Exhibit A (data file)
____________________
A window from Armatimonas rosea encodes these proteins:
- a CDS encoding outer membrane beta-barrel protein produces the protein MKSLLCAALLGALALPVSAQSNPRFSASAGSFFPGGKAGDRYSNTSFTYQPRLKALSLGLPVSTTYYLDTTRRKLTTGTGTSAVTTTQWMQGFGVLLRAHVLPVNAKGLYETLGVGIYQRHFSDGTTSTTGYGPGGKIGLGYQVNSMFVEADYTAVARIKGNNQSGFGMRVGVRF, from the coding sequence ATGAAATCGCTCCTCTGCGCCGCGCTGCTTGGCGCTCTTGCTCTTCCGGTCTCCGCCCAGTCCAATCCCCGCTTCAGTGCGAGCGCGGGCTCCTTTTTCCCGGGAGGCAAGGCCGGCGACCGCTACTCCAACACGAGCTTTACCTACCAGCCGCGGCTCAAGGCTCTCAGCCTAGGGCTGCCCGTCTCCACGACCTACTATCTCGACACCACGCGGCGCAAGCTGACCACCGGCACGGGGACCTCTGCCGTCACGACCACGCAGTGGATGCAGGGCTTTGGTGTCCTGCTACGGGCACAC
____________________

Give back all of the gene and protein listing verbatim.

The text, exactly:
A window from Armatimonas rosea encodes these proteins:
- a CDS encoding outer membrane beta-barrel protein produces the protein MKSLLCAALLGALALPVSAQSNPRFSASAGSFFPGGKAGDRYSNTSFTYQPRLKALSLGLPVSTTYYLDTTRRKLTTGTGTSAVTTTQWMQGFGVLLRAHVLPVNAKGLYETLGVGIYQRHFSDGTTSTTGYGPGGKIGLGYQVNSMFVEADYTAVARIKGNNQSGFGMRVGVRF, from the coding sequence ATGAAATCGCTCCTCTGCGCCGCGCTGCTTGGCGCTCTTGCTCTTCCGGTCTCCGCCCAGTCCAATCCCCGCTTCAGTGCGAGCGCGGGCTCCTTTTTCCCGGGAGGCAAGGCCGGCGACCGCTACTCCAACACGAGCTTTACCTACCAGCCGCGGCTCAAGGCTCTCAGCCTAGGGCTGCCCGTCTCCACGACCTACTATCTCGACACCACGCGGCGCAAGCTGACCACCGGCACGGGGACCTCTGCCGTCACGACCACGCAGTGGATGCAGGGCTTTGGTGTCCTGCTACGGGCACAC